Cozy library nooks are convenient for book club meetings, like those held at Woodrose Apartments, while theater rooms are perfect for movie nights. Some communities even offer on-site fitness centers.

Assistance for Seniors

Many of Fairfield’s senior living communities have resident services coordinators (RSCs) on hand to help residents find programs and resources to supplement healthy lifestyles. Whether it’s acquiring food from the local food banks or Meals on Wheels, or participating in fitness and wellness programs, RSCs working at Fairfield communities can help source necessities of life for those who need a little extra help.

Resident volunteers are amenities in and of themselves – there’s no shortage of volunteers at Fairfield communities who look out for their neighbors and organize activities. Some of Fairfield’s senior residents find joy and contentment right in their own communities while helping each other — habits perhaps learned through having to make do in life without the many modern conveniences we too often take for granted. Being in service to others is not work for these resident volunteers; it’s what makes them whole.

The more adventurous residents often organize field trips to interesting locations — like Mt. St. Helens in Washington or local casinos. The more solitary residents simply enjoy having the privacy of their own airy apartment homes with the comfort of knowing they can enjoy their privacy without the loneliness of no one knowing they are there. Whether they have biological families or not, they create family where they are planted.

Creating community where you live is vital to healthy living and aging in place. Life experiences have taught our senior residents that people tend to absorb the lifestyle of the people and locations around them, therefore, many give selflessly by helping at senior centers, food banks, and their local churches.

Auburn Court resident John Grasby has been volunteering at the Auburn Senior Activity Center for 14 years.

Senior Residents Making a Difference

Fairfield recently sponsored the Lakefair 50+ Senior Day in the Park in Olympia, WA. To join the fun, nearby Boardwalk residents hosted a bean bag baseball game with prizes for guests visiting the Fairfield booth.

Boardwalk’s 2 Pattys (Patty Hurst and Patty Hicks) show Lakefair 50+ guest Carlos Alaniz from Providence SoundHomeCare and Hospice how to play Bean Bag Baseball. Then they take a break at Lakefair 50+ Senior Day to enjoy the music.

Left: Boardwalk’s 2 Pattys (Patty Hurst and Patty Hicks) show Lakefair 50+ guest Carlos Alaniz from Providence SoundHomeCare and Hospice how to play Bean Bag Baseball. Right: They take a break at Lakefair 50+ Senior Day to enjoy the music.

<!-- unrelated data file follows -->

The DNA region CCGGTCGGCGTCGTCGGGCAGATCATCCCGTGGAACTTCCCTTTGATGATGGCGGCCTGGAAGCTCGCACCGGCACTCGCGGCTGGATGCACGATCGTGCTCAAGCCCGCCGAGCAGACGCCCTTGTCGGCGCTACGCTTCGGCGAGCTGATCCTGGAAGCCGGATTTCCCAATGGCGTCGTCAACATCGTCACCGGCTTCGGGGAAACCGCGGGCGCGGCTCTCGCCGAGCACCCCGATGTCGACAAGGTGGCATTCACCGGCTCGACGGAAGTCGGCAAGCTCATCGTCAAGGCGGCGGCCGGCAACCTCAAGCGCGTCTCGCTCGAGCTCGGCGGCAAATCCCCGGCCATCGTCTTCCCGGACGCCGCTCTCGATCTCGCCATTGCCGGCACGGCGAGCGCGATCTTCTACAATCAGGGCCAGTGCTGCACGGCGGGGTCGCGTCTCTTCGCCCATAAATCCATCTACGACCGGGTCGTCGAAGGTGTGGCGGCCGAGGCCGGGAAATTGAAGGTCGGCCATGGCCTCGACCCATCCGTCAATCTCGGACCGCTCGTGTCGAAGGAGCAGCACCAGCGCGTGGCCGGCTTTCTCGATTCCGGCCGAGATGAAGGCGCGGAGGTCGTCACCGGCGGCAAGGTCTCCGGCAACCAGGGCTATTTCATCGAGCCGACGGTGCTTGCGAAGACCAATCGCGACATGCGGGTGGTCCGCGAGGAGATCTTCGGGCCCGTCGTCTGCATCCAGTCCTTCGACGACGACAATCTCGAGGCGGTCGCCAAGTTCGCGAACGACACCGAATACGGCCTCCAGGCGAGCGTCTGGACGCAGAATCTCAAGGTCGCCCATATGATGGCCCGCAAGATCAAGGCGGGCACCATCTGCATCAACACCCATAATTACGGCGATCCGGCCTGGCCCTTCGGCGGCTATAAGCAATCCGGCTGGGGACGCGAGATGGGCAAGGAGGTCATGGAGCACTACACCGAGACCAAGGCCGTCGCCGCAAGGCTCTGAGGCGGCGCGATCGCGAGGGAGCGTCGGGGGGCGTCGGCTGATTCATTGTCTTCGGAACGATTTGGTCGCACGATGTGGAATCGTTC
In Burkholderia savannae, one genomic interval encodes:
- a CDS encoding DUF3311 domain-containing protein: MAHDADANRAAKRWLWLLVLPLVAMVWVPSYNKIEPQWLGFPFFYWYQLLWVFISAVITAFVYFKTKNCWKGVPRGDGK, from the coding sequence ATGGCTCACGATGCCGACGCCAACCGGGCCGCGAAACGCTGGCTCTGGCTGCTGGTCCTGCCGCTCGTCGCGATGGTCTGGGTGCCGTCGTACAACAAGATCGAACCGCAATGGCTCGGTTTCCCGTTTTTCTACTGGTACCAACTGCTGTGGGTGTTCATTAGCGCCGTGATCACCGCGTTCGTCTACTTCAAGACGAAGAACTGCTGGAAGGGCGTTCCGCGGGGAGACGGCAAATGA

Boardwalk’s resident “Marilyn” can be found checking in guests at the Olympia Senior. Ballinger Court residents help at the Edmonds (WA) Food Bank. Meridian Court resident Paula Johnson goes out of her way to source groceries for her neighbors who have difficulty getting out and about – just to name a few examples of neighbors helping neighbors. Some even win awards – like Woodlands at Forbes Lake resident Gary Bradley, who won a Leading Age Washington Community Service Award of Excellence in 2020.

Unity in Community

One more thing we do know about our seniors is that they love their fur babies. Because pets can help reduce stress and combat loneliness, Fairfield senior affordable apartment communities are pet-friendly. We are grateful for the residents who volunteer to pick up donations for their neighbors’ pets. Not even a Washington summertime downpour stopped residents Carolyn and Kay from gathering supplies from the All the Best Pet Care store in Kirkland. Despite getting drenched, they managed to return with the pet gifts for their neighbors.  

Fairfield recognizes and celebrates the ways in which its senior residents can come from many different walks of life and find ways to create vibrant communities. Fairfield’s senior affordable communities have income and age restrictions, and while our residents may be on limited incomes, it doesn’t limit their generosity of time and service. Some of their stories make us laugh, some make us cry. They amaze us, move us, and inspire us. If you are close by one of Fairfield’s senior affordable communities, call for a visit. If you are a senior seeking your new home, the Fairfield welcome committee awaits your arrival. We thank seniors this World Senior Citizens Day and every day, and we leave you with Ethel’s message:

Ether is a welcoming committee for senior residents